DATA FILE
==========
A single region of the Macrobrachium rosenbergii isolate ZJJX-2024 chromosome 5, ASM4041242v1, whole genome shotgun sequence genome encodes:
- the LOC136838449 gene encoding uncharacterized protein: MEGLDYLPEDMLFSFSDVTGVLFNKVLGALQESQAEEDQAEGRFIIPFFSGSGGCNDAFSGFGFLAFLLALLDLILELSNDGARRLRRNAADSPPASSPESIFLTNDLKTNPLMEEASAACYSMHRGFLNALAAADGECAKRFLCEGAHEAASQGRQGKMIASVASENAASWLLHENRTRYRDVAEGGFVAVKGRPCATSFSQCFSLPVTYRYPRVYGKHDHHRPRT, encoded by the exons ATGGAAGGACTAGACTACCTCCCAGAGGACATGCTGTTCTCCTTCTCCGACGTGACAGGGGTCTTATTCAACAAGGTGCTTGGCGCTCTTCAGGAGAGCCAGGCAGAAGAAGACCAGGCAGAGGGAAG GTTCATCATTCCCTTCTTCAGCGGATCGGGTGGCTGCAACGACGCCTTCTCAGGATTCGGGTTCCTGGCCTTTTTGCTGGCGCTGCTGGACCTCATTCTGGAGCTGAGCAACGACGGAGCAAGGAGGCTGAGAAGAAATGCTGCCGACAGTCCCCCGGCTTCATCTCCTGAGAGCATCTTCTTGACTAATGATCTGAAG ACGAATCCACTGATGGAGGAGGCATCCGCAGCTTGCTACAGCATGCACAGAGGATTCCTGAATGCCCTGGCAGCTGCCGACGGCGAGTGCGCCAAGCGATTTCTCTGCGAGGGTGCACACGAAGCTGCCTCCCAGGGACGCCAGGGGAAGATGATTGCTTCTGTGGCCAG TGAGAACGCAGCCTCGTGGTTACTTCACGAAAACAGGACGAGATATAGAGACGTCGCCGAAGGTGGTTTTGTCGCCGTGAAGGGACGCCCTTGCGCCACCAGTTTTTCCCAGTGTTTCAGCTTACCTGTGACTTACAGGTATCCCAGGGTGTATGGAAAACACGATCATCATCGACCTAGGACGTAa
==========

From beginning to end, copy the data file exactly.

A single region of the Macrobrachium rosenbergii isolate ZJJX-2024 chromosome 5, ASM4041242v1, whole genome shotgun sequence genome encodes:
- the LOC136838449 gene encoding uncharacterized protein: MEGLDYLPEDMLFSFSDVTGVLFNKVLGALQESQAEEDQAEGRFIIPFFSGSGGCNDAFSGFGFLAFLLALLDLILELSNDGARRLRRNAADSPPASSPESIFLTNDLKTNPLMEEASAACYSMHRGFLNALAAADGECAKRFLCEGAHEAASQGRQGKMIASVASENAASWLLHENRTRYRDVAEGGFVAVKGRPCATSFSQCFSLPVTYRYPRVYGKHDHHRPRT, encoded by the exons ATGGAAGGACTAGACTACCTCCCAGAGGACATGCTGTTCTCCTTCTCCGACGTGACAGGGGTCTTATTCAACAAGGTGCTTGGCGCTCTTCAGGAGAGCCAGGCAGAAGAAGACCAGGCAGAGGGAAG GTTCATCATTCCCTTCTTCAGCGGATCGGGTGGCTGCAACGACGCCTTCTCAGGATTCGGGTTCCTGGCCTTTTTGCTGGCGCTGCTGGACCTCATTCTGGAGCTGAGCAACGACGGAGCAAGGAGGCTGAGAAGAAATGCTGCCGACAGTCCCCCGGCTTCATCTCCTGAGAGCATCTTCTTGACTAATGATCTGAAG ACGAATCCACTGATGGAGGAGGCATCCGCAGCTTGCTACAGCATGCACAGAGGATTCCTGAATGCCCTGGCAGCTGCCGACGGCGAGTGCGCCAAGCGATTTCTCTGCGAGGGTGCACACGAAGCTGCCTCCCAGGGACGCCAGGGGAAGATGATTGCTTCTGTGGCCAG TGAGAACGCAGCCTCGTGGTTACTTCACGAAAACAGGACGAGATATAGAGACGTCGCCGAAGGTGGTTTTGTCGCCGTGAAGGGACGCCCTTGCGCCACCAGTTTTTCCCAGTGTTTCAGCTTACCTGTGACTTACAGGTATCCCAGGGTGTATGGAAAACACGATCATCATCGACCTAGGACGTAa